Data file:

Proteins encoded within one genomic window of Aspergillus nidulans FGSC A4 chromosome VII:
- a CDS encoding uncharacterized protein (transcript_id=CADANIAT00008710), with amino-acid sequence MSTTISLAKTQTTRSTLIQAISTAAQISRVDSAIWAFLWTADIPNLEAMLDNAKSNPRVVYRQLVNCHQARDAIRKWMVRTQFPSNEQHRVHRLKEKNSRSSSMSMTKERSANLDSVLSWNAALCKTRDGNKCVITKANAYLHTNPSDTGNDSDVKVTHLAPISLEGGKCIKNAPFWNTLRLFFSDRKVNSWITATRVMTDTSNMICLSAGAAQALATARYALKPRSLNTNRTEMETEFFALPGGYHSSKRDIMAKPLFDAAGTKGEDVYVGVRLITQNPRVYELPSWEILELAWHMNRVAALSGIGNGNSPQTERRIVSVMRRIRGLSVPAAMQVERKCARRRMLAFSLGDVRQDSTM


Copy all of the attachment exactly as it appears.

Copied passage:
Proteins encoded within one genomic window of Aspergillus nidulans FGSC A4 chromosome VII:
- a CDS encoding uncharacterized protein (transcript_id=CADANIAT00008710), with amino-acid sequence MSTTISLAKTQTTRSTLIQAISTAAQISRVDSAIWAFLWTADIPNLEAMLDNAKSNPRVVYRQLVNCHQARDAIRKWMVRTQFPSNEQHRVHRLKEKNSRSSSMSMTKERSANLDSVLSWNAALCKTRDGNKCVITKANAYLHTNPSDTGNDSDVKVTHLAPISLEGGKCIKNAPFWNTLRLFFSDRKVNSWITATRVMTDTSNMICLSAGAAQALATARYALKPRSLNTNRTEMETEFFALPGGYHSSKRDIMAKPLFDAAGTKGEDVYVGVRLITQNPRVYELPSWEILELAWHMNRVAALSGIGNGNSPQTERRIVSVMRRIRGLSVPAAMQVERKCARRRMLAFSLGDVRQDSTM